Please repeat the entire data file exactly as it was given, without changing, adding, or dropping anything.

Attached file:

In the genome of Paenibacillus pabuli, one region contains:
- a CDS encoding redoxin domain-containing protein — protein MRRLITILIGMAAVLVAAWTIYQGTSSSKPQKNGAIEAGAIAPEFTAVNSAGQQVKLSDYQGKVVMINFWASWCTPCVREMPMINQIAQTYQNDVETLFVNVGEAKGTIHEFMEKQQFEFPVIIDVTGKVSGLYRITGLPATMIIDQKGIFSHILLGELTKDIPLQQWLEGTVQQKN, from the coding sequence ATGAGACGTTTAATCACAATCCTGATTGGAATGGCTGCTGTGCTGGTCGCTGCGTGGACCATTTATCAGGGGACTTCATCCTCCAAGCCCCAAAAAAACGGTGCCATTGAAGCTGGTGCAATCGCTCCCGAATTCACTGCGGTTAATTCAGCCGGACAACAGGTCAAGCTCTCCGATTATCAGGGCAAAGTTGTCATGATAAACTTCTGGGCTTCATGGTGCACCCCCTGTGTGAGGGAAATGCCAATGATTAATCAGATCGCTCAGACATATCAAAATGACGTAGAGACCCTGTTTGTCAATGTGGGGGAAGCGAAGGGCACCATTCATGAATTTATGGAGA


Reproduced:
In the genome of Paenibacillus pabuli, one region contains:
- a CDS encoding redoxin domain-containing protein — protein MRRLITILIGMAAVLVAAWTIYQGTSSSKPQKNGAIEAGAIAPEFTAVNSAGQQVKLSDYQGKVVMINFWASWCTPCVREMPMINQIAQTYQNDVETLFVNVGEAKGTIHEFMEKQQFEFPVIIDVTGKVSGLYRITGLPATMIIDQKGIFSHILLGELTKDIPLQQWLEGTVQQKN, from the coding sequence ATGAGACGTTTAATCACAATCCTGATTGGAATGGCTGCTGTGCTGGTCGCTGCGTGGACCATTTATCAGGGGACTTCATCCTCCAAGCCCCAAAAAAACGGTGCCATTGAAGCTGGTGCAATCGCTCCCGAATTCACTGCGGTTAATTCAGCCGGACAACAGGTCAAGCTCTCCGATTATCAGGGCAAAGTTGTCATGATAAACTTCTGGGCTTCATGGTGCACCCCCTGTGTGAGGGAAATGCCAATGATTAATCAGATCGCTCAGACATATCAAAATGACGTAGAGACCCTGTTTGTCAATGTGGGGGAAGCGAAGGGCACCATTCATGAATTTATGGAGA